The concept is for delayed arriving sound to help add hall ambience, solidify the soundstage, and in my case improve treble dispersion - not to modify the primary character/presentation of the main speaker. This should be more subtle than the more common rear or top mounted tweeters and is different than omni-directional, di-pole, or bi-pole designs. If I had to hazard a guess, I'd say the tweeters contribute less than 10% to the total sound.
Yes, I just listen and "enjoy" learning the speaker through break-in, but the Dayton DC28F-8 tweeters seem to make some material seem "plenty" bright, but my speakers use a single 8 inch driver (the Fostex F200A, $525 each when still available, AlNiCo magnet, no whizzer cone) that are rated 30 - 20,000 Hz, so anything above >4,000 Hz starts to "beam". In floor standing transmission line cabinets they are more bass than treble oriented, with a rich/full bodied sound - definitely not your typical thin/shouty single driver presentation - so my 59 year old ears are surely conditioned by now to less treble than most. But overall it's a beneficial effect and one I may want to tweak by trying different speaker locations and/or swapping out different caps (Duke had suggested trying 1 - 3 uF).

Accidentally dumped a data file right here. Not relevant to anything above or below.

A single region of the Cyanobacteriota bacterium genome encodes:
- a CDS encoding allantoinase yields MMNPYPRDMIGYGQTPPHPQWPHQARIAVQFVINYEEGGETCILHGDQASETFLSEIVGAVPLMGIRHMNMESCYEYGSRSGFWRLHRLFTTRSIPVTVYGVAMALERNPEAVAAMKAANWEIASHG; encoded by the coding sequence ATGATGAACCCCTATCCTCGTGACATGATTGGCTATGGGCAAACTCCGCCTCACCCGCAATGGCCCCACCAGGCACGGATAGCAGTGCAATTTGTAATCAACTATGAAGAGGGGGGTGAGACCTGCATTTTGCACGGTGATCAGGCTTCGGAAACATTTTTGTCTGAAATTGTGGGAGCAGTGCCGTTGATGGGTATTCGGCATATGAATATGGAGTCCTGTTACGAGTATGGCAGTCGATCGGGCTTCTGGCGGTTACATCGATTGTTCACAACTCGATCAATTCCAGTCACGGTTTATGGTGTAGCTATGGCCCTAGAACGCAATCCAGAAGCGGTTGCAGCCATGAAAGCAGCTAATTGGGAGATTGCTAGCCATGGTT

Based on these speakers Duke suggested an ordinary 1.5 uF poly cap (at a friend's recommendation I bought Jantzen metallized polypropylene) in series with the tweeter and running it parallel with the mains. The tweeters are rated down to 1,300 Hz (Fs = 834 Hz), as an complete electrical dunce I don't know what frequency/slope they crossover.
I believe in break-in, but of both components and via re-conditioning of our hearing. Reportedly the F200A takes 500+ hours to break-in, but have no idea how anyone would know that for sure. From what little I know the TS driver parameters should be pretty well established after 20 hours.